His best for his Master

68-year-old Ngoh Tee Peng spends his golden years working on board Logos Hope and finds divine inspiration and guidance in his work.

“The ship is my sandbox,” said Ngoh Tee Peng (Singapore). While most people his age would be spending their golden years kicking up their heels, 68-year-old Tee Peng is putting his hands to work deep in the full of a ship.

He is a first engineer on board Logos Hope, where the majority of the ship's 400 crew members are about a third of his age. But this does not faze Tee Peng, who feels in no way inferior to his younger colleagues.

“I want to give the best of my years of God. It's like playing video games. I have bonus time. What am I going to do with my time? Play some more lah.”

Role models

Tee Peng, who was 33 and single when he began his first term, had been inspired by the first two lines of the hymn “Give of Your Best to the Master” by Howard B. Grose: Give of your best to the Master, Give of the strength of your youth.

As a marine engineer who had spent his entire career on ships and in shipyards, he figured that the “best” he had to offer was what he could do with his hands.

So, after spending four years saving up enough money to provide for his parents' living expenses, he packed up and left for one of OM's past ships, Doulos, in 1986, spending the next three years labouring in the engine room.

It was here that he got to know two men in their 60s, a bosun from Norway and a plumber from Canada, whose quiet and faithful labour would inspire him for decades down the road.

“Even though they didn't say very much to me, they worked harder than anybody else I knew, without complaining,” Tee Peng remembered.

It was their example that motivated him to return to serve on board Logos Hope in 2017, two years after he was laid off from his job as a marine surveyor.

No lack of vitality

Tee Peng spent a good part of three years travelling from shore to shore with the ship as it sailed around South America and the Caribbean. Married with an adult son, he goes on board for three to six months at a time — an arrangement supported by his wife, Ruth, who would have gone with him had it not been for her health.

“My wife's approval is very important. It's not just my sacrifice, it's her sacrifice as well. If my wife's not good, I'd be on the first plane home.”

Apart from struggling a little more with the stairs — the engine is on the first deck, and his cabin is on the seventh — he continues to serve with the same zeal and vitality he had more than three decades ago in 1986 when he first served on board Doulos.

“I wanted to do the same, to inspire the young people,” he said.

Input and output

Tee Peng's work on the ship may not be the typical picture of what missions looks like. But he does not deem this job less worthy than a “frontline” role.

He said in true engineer fashion, “In any endeavour, we measure the input against the output. The input is what we do behind the scenes. The output is what the ship can do in its ministry. As long as the ship is doing ministry, we don't mind working behind the scenes.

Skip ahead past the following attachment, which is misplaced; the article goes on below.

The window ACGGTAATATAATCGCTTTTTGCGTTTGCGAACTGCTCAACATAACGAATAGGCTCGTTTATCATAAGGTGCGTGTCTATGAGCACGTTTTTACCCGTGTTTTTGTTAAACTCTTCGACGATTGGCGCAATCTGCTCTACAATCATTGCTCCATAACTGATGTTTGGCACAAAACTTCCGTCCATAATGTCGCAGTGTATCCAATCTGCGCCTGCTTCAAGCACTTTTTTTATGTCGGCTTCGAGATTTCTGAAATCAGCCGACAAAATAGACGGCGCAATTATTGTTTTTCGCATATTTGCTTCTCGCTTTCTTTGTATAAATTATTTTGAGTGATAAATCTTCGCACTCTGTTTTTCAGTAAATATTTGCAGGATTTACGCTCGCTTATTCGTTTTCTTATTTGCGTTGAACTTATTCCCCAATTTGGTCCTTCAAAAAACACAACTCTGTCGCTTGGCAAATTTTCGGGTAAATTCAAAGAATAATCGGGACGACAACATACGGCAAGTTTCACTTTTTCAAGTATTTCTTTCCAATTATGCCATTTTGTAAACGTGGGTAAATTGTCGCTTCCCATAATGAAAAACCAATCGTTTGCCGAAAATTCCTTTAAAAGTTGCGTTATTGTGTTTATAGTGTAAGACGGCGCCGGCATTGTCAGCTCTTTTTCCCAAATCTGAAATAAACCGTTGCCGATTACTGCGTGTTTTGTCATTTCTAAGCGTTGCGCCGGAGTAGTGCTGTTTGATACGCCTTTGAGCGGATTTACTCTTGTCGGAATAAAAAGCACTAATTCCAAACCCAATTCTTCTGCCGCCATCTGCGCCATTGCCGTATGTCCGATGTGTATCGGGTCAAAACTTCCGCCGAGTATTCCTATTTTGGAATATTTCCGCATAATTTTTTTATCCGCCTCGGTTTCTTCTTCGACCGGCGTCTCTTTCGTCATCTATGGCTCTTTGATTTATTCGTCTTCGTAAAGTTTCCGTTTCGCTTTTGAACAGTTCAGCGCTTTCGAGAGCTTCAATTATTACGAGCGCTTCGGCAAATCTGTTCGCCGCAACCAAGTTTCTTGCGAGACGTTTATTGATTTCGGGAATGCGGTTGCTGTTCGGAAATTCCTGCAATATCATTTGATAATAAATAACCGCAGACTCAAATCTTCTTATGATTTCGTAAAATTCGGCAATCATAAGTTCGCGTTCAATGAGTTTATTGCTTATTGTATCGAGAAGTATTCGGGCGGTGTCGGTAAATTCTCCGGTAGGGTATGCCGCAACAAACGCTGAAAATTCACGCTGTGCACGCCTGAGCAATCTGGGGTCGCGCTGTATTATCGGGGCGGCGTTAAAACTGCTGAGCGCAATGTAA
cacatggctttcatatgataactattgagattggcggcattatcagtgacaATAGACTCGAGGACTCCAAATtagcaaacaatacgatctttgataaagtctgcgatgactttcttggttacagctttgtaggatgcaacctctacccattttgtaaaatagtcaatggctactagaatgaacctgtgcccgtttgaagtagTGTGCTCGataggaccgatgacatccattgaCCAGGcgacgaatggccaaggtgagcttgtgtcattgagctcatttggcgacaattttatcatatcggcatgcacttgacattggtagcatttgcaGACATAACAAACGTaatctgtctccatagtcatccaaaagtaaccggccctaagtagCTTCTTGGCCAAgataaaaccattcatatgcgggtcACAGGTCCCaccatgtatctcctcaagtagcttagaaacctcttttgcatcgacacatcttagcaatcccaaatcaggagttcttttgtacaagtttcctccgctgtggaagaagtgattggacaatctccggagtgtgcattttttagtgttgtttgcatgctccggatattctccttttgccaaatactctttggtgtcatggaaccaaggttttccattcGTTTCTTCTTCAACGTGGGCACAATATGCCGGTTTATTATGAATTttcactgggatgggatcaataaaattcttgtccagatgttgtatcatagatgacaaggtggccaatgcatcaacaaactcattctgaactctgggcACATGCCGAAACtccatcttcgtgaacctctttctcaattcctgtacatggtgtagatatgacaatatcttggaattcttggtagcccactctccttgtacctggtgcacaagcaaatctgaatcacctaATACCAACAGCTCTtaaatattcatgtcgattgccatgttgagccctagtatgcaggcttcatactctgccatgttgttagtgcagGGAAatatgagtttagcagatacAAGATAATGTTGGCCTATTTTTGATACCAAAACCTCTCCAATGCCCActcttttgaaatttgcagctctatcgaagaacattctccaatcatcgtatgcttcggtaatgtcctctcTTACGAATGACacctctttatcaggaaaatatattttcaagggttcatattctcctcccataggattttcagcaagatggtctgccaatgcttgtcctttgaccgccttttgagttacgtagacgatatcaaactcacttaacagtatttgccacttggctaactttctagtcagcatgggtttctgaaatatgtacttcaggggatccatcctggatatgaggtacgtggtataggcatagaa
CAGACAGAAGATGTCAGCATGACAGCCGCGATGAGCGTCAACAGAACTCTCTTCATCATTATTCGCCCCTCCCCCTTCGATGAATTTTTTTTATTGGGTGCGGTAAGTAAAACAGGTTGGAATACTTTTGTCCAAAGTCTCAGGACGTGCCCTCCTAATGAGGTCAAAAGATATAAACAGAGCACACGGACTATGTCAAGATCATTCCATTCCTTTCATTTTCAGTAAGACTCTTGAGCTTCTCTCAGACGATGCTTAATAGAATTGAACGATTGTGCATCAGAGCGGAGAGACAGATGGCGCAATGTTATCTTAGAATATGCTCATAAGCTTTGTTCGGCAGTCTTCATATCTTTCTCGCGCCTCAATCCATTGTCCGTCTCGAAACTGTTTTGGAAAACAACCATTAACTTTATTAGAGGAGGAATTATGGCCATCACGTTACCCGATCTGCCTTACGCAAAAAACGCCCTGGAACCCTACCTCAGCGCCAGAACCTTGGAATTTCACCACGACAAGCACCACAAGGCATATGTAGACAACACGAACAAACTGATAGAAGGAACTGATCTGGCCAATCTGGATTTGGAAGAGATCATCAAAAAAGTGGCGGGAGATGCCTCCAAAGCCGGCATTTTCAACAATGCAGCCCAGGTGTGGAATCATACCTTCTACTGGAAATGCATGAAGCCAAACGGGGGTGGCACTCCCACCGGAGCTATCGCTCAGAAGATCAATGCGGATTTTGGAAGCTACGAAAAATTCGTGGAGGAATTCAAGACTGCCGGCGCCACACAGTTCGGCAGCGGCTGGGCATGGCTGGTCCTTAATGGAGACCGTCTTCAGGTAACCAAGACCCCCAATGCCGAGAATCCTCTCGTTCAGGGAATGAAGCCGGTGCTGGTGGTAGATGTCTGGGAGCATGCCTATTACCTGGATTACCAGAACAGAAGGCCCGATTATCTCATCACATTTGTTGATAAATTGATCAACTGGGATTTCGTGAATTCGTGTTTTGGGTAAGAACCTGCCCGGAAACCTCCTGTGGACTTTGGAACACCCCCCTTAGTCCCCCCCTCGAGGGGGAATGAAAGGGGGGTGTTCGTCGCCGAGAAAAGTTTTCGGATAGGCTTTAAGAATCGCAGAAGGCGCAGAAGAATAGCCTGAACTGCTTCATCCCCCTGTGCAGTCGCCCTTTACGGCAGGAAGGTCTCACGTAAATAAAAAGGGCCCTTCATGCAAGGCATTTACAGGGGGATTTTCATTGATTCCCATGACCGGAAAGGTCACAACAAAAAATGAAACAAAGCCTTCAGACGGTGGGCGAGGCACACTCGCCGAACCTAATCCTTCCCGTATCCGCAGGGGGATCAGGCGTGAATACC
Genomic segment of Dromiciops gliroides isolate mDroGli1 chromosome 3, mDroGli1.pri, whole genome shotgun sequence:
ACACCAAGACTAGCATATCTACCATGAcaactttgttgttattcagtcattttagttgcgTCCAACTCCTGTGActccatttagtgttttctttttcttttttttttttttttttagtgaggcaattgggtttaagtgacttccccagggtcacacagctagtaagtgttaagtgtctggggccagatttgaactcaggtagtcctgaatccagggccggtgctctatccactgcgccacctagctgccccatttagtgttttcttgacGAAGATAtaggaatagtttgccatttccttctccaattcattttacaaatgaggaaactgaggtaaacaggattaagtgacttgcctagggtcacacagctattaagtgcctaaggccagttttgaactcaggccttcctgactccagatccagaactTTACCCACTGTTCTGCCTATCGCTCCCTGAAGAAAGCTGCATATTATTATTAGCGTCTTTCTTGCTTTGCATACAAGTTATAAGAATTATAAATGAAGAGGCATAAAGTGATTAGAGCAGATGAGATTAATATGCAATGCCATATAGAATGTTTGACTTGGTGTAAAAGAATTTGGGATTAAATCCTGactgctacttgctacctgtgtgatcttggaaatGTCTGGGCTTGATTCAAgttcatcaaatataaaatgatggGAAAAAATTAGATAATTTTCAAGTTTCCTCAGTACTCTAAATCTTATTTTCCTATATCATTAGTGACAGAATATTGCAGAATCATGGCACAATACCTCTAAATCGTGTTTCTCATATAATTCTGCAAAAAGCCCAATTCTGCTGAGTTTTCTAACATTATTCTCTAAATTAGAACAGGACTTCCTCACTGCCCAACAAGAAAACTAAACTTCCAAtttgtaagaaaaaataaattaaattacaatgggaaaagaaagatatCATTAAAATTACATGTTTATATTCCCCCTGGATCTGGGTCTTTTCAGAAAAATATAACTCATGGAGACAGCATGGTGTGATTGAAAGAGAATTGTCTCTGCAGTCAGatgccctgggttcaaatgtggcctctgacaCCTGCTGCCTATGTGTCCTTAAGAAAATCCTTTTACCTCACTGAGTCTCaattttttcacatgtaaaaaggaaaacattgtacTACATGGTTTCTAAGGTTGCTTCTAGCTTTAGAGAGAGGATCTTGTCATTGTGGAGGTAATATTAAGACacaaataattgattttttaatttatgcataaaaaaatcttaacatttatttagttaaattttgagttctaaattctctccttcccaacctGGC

“There are people on the frontlines — those who go out to events. And there are people down below — the angels (housekeepers) who will keep cleaning the toilets, those in the galley who will keep cooking, the engineers who will keep running the machinery. All to keep this tool of God going so that we can have continuous output.”

When COVID-19 closed the ship's bookfair — the main platform for outreach — for months, “that has been a big struggle for all of us,” said Tee Peng, admitting that it has been difficult to see the purpose in his job.

Yet he noticed that God has continued to sustain the ship thus far despite the fall in funds and manpower. “So if God is still keeping this thing going, even though we don't see the measurable output, we keep it going,” he said.

Inspired by the Spirit

And so he has kept going, day by day, with inspiration from the Spirit, Tee Peng said. Handwritten in black ink on a little whiteboard in the ship's welding shop is Exodus 31:3-4, taken from when God instructed Moses to build the Tabernacle. It says of Bezalel, “and I have filled him with the Spirit of God, with wisdom, with understanding, with knowledge and with all kinds of skills – to make artistic designs for work in gold, silver and bronze…” (NIV).

It was a verse that had initially puzzled Tee Peng when he was a new believer until he came to experience this truth. “God gives me inspiration when I'm stuck. He says, 'Do this. Do this.' So I just move as though someone behind me is giving me instructions. I experience it exactly as the verse says,” he said.

Passionate about working with his hands, he has even made a rice cooker and a hot plate from old diving bottles.

His presence has not gone unnoticed. He shared that a fellow crew member from Papua New Guinea had recently told him that he was making an impact on people by the sheer fact that he was serving on the ship despite his age. “That was encouraging for me,” he said.

Next steps

In April 2021, Tee Peng completed his 18-month commitment on board the ship, which was his longest one yet. “I am looking forward to spending time with my wife in Singapore, relaxing and watching TV,” he said, grinning.

When asked how much longer he plans to serve?

“Well, akan datang (which means coming soon, in Malay),” he said. “We'll see.”

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